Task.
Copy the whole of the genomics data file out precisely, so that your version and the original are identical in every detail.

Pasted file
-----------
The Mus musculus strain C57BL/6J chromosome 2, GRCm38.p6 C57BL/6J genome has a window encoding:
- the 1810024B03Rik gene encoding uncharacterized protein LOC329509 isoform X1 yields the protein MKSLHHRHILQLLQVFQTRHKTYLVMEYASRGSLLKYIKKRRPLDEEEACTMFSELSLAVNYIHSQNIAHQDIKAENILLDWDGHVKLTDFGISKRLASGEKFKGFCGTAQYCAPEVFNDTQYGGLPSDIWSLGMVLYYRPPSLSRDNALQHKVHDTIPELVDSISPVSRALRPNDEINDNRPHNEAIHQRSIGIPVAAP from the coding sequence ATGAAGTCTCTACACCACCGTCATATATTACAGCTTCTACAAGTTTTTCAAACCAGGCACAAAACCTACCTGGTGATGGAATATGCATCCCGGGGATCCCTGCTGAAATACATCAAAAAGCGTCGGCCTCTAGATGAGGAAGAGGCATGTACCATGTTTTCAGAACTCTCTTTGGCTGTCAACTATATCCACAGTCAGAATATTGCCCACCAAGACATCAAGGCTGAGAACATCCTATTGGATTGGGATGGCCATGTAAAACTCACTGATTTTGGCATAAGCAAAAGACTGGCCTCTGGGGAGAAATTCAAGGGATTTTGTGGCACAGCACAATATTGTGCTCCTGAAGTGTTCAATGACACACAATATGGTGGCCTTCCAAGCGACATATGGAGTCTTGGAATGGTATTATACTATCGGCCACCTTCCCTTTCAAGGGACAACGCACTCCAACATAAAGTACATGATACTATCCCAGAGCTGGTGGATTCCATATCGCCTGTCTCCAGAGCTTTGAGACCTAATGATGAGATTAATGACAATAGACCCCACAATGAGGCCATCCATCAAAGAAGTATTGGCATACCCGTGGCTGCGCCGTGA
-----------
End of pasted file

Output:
The Mus musculus strain C57BL/6J chromosome 2, GRCm38.p6 C57BL/6J genome has a window encoding:
- the 1810024B03Rik gene encoding uncharacterized protein LOC329509 isoform X1 yields the protein MKSLHHRHILQLLQVFQTRHKTYLVMEYASRGSLLKYIKKRRPLDEEEACTMFSELSLAVNYIHSQNIAHQDIKAENILLDWDGHVKLTDFGISKRLASGEKFKGFCGTAQYCAPEVFNDTQYGGLPSDIWSLGMVLYYRPPSLSRDNALQHKVHDTIPELVDSISPVSRALRPNDEINDNRPHNEAIHQRSIGIPVAAP from the coding sequence ATGAAGTCTCTACACCACCGTCATATATTACAGCTTCTACAAGTTTTTCAAACCAGGCACAAAACCTACCTGGTGATGGAATATGCATCCCGGGGATCCCTGCTGAAATACATCAAAAAGCGTCGGCCTCTAGATGAGGAAGAGGCATGTACCATGTTTTCAGAACTCTCTTTGGCTGTCAACTATATCCACAGTCAGAATATTGCCCACCAAGACATCAAGGCTGAGAACATCCTATTGGATTGGGATGGCCATGTAAAACTCACTGATTTTGGCATAAGCAAAAGACTGGCCTCTGGGGAGAAATTCAAGGGATTTTGTGGCACAGCACAATATTGTGCTCCTGAAGTGTTCAATGACACACAATATGGTGGCCTTCCAAGCGACATATGGAGTCTTGGAATGGTATTATACTATCGGCCACCTTCCCTTTCAAGGGACAACGCACTCCAACATAAAGTACATGATACTATCCCAGAGCTGGTGGATTCCATATCGCCTGTCTCCAGAGCTTTGAGACCTAATGATGAGATTAATGACAATAGACCCCACAATGAGGCCATCCATCAAAGAAGTATTGGCATACCCGTGGCTGCGCCGTGA